Pirke Avot 2:13

Rabbi Yohanan ben Zakkai said to his five disciples:  “Discern which is the proper path to which a person should cling.” 

After thought the first said: “A good eye”. 

Another said: “A good friend”.

Another said “A good neighbor”. 

Another said: “To one who thinks about the consequences of his actions”. 

The last said: “A good heart”.

  Rabbi ben Zakkai said – “I prefer the words of the last, for in his response is contained all the others.”

Rabbi Yohanan ben Zakkai was the greatest rabbi of his generation, living during the time of the destruction of the Temple in 70 C.E.   This was certainly a devastating event in the history of Judaism and it created a vacuum in the life of the people.  In this time of disorder he asks an important question for every person in every time – what does the tradition suggest to us to value most in difficult times?  What do we value most in the people we surround ourselves with (our friends, colleagues, family members, etc.)?  What qualities are we looking for?  And – what quality ought we to be striving for in ourselves?

A good eye. To be tolerant and generous towards others is essential in community life.  Another sense of this – to be able to discern what is good and bad, what is of value and what is not.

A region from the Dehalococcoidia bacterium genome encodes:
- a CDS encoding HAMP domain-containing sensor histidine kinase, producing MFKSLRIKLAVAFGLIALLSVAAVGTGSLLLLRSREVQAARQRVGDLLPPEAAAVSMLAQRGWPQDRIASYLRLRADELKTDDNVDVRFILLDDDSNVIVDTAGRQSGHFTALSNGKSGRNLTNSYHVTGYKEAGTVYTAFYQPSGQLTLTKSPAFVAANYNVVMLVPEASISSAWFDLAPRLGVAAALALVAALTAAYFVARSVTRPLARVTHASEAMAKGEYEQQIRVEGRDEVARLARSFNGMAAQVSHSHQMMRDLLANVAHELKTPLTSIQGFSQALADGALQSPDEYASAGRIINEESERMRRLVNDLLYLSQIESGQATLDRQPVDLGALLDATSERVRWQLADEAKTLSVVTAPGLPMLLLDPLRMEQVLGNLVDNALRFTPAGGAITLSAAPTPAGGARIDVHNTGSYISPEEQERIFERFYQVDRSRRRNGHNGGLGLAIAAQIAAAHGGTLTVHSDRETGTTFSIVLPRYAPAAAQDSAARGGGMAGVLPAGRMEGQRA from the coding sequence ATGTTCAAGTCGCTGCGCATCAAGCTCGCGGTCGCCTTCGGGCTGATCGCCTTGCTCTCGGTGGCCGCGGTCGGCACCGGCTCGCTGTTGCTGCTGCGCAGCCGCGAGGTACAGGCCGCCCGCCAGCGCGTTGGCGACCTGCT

A good friend.  We all know that a good friend is worth their weight in gold to us over the lifetime of their friendship.  A good friend listens to us, challenges us when we need to be challenged, supports us, and so much more.  And, of course, we ought to strive to BE a good friend to others.

A good friend and neighbor is worth their weight in gold!

A good neighbor.  We choose our friends but our neighbors sort of appear on their own!  How valuable then is a good neighbor – one who is thoughtful and kind!  And how important it is, especially in communities where we are in constant contact with those we live with and near, to BE a good neighbor to others.  (By the way – can you name all of the neighbors on your block?  Do you know the names of the children?  Do you know who is sick, who is retired, where folks work?)

One who thinks about the consequences of his actions. We find that people who think before they talk and act make better choices for themselves and the community.  Those who are impulsive and responding to their immediate desires do things they (and we!) regret.  In the same way – we need to strive to be the sorts of persons who have the self-discipline to think before we act.

A good heart. We generally think the heart is the center of ourselves as persons – not only the seat of our emotions, but of our wills and actions.   A good heart helps us to respond to the world around us, the people around us, in a generous and positive way.  We value that in others – and we need to strive to have a good heart ourselves.

In a good heart all the others are contained.  A good hearted person has a good eye, makes for a good friend and neighbor, and encourages self-discipline.